Cataract is clouding of the lens inside the eye, with the lens becoming gradually more opaque over time. This process is usually quite slow, occurring over several years, although occasionally it can develop more quickly over a matter of months. Cataract is a very common eye condition and is the commonest cause of poor vision worldwide. It can affect people of any age, although it tends to be more common as you get older.
How does cataract affect vision?
Cataract in itself is rarely harmful to the eye, and almost always affects only the vision. It does not cause pain or redness of the eye. In the earliest stages, people may experience glare at night from streetlights and car headlights, which can affect driving at night. People often find that when reading newspapers or books with fine print, the words jumble or that they get tired of reading and have to put the paper or book down. There may be difficulty adjusting between different lighting conditions, for example, when going indoors after being outside in a sunny environment or vice versa. Eventually, as the cataract progresses, the overall vision becomes misty in the affected eye, and if the cataract is not treated the vision can become significantly reduced.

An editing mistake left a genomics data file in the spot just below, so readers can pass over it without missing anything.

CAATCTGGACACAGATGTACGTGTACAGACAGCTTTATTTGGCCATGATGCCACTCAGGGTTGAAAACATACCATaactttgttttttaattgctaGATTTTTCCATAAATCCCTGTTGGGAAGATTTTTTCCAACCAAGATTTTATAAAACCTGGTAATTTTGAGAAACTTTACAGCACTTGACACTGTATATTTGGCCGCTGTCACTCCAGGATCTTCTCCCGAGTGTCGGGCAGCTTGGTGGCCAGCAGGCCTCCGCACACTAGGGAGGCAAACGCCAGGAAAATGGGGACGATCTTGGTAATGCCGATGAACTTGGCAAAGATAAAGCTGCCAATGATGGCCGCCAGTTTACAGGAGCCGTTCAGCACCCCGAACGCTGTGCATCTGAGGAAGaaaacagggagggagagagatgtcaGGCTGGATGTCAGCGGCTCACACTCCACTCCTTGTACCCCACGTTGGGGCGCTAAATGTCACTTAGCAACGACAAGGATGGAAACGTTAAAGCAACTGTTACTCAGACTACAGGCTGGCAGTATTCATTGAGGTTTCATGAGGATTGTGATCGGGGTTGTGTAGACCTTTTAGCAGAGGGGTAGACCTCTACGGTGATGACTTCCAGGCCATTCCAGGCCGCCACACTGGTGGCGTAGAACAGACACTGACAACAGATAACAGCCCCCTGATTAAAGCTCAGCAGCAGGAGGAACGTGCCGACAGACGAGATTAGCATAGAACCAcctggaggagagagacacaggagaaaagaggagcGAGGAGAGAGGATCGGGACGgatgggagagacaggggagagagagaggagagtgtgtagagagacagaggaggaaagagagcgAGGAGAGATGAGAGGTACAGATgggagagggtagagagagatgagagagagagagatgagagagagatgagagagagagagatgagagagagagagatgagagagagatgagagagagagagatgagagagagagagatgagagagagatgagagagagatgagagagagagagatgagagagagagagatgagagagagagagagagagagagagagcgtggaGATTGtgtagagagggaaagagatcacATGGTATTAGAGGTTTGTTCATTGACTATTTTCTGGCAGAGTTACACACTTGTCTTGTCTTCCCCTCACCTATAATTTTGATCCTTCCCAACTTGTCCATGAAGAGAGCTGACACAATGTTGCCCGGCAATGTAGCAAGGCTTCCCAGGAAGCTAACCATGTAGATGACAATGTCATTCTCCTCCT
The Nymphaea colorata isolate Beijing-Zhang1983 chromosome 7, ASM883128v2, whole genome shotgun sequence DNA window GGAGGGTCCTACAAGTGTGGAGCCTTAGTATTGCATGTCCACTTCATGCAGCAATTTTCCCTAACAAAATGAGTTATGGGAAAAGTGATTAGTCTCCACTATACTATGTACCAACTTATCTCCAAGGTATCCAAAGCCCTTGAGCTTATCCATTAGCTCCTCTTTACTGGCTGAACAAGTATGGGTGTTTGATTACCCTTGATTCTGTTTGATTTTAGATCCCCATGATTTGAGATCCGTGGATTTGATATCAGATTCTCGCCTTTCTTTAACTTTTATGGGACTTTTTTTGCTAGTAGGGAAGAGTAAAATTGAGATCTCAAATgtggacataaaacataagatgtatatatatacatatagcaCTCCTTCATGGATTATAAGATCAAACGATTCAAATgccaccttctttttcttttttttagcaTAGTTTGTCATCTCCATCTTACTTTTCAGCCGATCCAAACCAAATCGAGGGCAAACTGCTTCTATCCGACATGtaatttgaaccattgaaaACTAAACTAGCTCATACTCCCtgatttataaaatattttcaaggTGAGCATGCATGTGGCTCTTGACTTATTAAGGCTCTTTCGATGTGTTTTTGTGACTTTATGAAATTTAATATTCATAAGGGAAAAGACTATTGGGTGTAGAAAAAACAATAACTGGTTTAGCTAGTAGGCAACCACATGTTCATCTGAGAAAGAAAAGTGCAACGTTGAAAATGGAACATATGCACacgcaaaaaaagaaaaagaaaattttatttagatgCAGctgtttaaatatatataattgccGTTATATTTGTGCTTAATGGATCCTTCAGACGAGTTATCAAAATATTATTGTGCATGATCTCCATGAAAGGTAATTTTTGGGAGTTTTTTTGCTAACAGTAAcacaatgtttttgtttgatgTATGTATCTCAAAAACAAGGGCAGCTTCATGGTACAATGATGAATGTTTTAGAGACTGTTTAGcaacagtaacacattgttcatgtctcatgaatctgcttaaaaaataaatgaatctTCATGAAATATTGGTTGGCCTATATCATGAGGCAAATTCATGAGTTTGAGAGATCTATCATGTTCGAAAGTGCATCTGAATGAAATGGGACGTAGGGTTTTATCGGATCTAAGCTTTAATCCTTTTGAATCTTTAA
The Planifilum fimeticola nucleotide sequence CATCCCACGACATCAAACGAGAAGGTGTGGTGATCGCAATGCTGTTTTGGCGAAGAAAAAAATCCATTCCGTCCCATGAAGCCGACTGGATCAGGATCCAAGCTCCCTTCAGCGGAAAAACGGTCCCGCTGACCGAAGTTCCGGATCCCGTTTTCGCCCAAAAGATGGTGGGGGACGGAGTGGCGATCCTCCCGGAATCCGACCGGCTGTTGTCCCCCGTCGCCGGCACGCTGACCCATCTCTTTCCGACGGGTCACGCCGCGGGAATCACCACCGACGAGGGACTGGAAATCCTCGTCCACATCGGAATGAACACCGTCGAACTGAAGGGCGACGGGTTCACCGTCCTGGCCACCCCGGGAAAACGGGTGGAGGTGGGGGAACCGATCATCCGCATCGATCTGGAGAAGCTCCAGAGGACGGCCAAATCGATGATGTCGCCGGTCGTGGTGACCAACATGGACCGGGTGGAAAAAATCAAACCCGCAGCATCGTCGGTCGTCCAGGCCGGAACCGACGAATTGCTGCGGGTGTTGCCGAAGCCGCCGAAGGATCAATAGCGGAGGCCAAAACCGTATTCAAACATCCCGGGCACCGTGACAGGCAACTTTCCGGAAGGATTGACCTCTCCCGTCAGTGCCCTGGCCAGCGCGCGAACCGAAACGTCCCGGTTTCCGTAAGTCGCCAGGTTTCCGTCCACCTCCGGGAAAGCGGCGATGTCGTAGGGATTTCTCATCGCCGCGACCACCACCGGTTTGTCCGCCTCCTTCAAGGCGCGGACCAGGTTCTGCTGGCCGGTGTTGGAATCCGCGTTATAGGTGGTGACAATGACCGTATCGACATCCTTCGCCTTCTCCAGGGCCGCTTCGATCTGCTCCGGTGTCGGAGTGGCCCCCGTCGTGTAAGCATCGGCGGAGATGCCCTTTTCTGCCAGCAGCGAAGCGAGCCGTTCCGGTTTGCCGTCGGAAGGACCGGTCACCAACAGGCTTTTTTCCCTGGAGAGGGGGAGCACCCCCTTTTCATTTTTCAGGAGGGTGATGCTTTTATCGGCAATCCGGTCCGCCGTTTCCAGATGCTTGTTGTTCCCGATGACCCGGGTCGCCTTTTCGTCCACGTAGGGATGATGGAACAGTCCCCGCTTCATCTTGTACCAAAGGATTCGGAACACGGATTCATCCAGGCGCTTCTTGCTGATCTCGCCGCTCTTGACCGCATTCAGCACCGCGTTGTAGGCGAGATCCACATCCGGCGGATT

The only effective treatment for a cataract is surgery which is safe and highly successful. Modern cataract surgery is performed under local anaesthesia and often only anaesthetic eye-drops are required. The procedure is done as a day-case and usually takes about 15 to 20 minutes.
Before the operation, various eye measurements are taken in the eye clinic which allows selection of the most suitable lens implant. The surgery involves making small cuts in the wall of the eye and breaking up the cataract into small pieces using an ultrasound probe (phakoemulsification).
Once all the small cataract fragments have been removed from the eye, an intraocular lens implant is introduced where the cataract had been. In most cases a lens implant is chosen which provides excellent distance vision, usually without the need for spectacles.
The recovery period is short and the vision in the operated eye is much improved within a few days of surgery. The eye may feel slightly sore for a day or two. Often it quickly becomes apparent that the other eye is also quite blurred due to cataract, and cataract surgery can be arranged for the second eye.